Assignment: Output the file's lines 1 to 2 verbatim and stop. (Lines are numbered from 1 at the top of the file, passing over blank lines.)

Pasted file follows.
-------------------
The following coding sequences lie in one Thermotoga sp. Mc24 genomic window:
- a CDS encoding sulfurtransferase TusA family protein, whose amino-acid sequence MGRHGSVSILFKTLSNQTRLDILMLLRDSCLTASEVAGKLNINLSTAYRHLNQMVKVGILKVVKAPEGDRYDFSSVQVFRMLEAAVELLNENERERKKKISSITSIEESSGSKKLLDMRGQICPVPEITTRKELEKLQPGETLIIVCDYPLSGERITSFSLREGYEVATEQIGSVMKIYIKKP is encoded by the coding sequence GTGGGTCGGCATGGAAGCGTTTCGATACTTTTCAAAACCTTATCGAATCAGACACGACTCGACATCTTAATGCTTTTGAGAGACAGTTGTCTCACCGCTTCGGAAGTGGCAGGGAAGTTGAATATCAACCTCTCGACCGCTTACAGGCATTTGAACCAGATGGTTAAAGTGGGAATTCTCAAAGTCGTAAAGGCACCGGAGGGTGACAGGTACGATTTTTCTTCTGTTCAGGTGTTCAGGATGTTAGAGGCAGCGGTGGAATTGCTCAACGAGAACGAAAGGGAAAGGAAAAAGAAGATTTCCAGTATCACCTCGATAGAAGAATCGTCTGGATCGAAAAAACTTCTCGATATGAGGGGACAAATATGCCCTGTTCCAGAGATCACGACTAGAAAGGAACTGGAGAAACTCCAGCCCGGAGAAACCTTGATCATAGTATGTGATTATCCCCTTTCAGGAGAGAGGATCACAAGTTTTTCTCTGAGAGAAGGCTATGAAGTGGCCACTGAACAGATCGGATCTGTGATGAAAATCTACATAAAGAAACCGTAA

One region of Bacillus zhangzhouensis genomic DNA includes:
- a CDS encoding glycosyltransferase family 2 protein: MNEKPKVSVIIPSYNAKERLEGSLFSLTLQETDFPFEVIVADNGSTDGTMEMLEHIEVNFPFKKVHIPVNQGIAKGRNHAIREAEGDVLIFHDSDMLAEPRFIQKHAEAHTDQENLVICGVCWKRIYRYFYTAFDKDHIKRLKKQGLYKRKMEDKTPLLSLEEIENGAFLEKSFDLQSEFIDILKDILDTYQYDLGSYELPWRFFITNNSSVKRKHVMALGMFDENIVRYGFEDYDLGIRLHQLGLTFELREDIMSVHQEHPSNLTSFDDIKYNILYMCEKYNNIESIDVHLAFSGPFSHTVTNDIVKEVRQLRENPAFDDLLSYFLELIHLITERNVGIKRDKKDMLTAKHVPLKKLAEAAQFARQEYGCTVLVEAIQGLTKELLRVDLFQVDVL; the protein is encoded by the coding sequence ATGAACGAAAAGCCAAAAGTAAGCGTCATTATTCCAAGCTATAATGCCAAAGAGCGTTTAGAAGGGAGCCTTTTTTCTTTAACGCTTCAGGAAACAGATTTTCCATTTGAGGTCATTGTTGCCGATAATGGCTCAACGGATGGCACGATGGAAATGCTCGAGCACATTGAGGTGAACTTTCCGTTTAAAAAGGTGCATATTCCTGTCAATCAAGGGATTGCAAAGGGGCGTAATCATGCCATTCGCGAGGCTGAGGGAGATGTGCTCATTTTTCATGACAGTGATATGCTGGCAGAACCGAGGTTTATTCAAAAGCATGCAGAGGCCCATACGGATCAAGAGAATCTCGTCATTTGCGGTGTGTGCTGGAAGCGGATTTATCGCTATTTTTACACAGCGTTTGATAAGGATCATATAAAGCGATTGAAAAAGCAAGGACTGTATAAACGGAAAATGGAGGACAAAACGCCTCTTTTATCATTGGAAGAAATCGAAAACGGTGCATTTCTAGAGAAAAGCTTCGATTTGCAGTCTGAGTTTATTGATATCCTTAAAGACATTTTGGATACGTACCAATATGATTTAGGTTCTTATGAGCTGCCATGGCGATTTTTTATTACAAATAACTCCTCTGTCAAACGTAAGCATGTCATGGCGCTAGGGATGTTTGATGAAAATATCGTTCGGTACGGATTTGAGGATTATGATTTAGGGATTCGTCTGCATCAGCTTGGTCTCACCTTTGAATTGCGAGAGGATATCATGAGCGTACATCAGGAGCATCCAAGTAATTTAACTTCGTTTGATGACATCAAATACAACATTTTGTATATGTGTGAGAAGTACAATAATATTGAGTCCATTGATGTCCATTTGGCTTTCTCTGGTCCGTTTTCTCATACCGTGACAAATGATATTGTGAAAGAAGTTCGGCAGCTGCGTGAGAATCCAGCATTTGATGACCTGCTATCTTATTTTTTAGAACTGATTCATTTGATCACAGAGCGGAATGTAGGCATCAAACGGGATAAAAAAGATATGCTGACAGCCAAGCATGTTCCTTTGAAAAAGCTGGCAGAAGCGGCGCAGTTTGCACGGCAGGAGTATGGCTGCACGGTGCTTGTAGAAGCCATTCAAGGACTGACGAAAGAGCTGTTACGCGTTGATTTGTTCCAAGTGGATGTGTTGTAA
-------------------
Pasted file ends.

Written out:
The following coding sequences lie in one Thermotoga sp. Mc24 genomic window:
- a CDS encoding sulfurtransferase TusA family protein, whose amino-acid sequence MGRHGSVSILFKTLSNQTRLDILMLLRDSCLTASEVAGKLNINLSTAYRHLNQMVKVGILKVVKAPEGDRYDFSSVQVFRMLEAAVELLNENERERKKKISSITSIEESSGSKKLLDMRGQICPVPEITTRKELEKLQPGETLIIVCDYPLSGERITSFSLREGYEVATEQIGSVMKIYIKKP is encoded by the coding sequence GTGGGTCGGCATGGAAGCGTTTCGATACTTTTCAAAACCTTATCGAATCAGACACGACTCGACATCTTAATGCTTTTGAGAGACAGTTGTCTCACCGCTTCGGAAGTGGCAGGGAAGTTGAATATCAACCTCTCGACCGCTTACAGGCATTTGAACCAGATGGTTAAAGTGGGAATTCTCAAAGTCGTAAAGGCACCGGAGGGTGACAGGTACGATTTTTCTTCTGTTCAGGTGTTCAGGATGTTAGAGGCAGCGGTGGAATTGCTCAACGAGAACGAAAGGGAAAGGAAAAAGAAGATTTCCAGTATCACCTCGATAGAAGAATCGTCTGGATCGAAAAAACTTCTCGATATGAGGGGACAAATATGCCCTGTTCCAGAGATCACGACTAGAAAGGAACTGGAGAAACTCCAGCCCGGAGAAACCTTGATCATAGTATGTGATTATCCCCTTTCAGGAGAGAGGATCACAAGTTTTTCTCTGAGAGAAGGCTATGAAGTGGCCACTGAACAGATCGGATCTGTGATGAAAATCTACATAAAGAAACCGTAA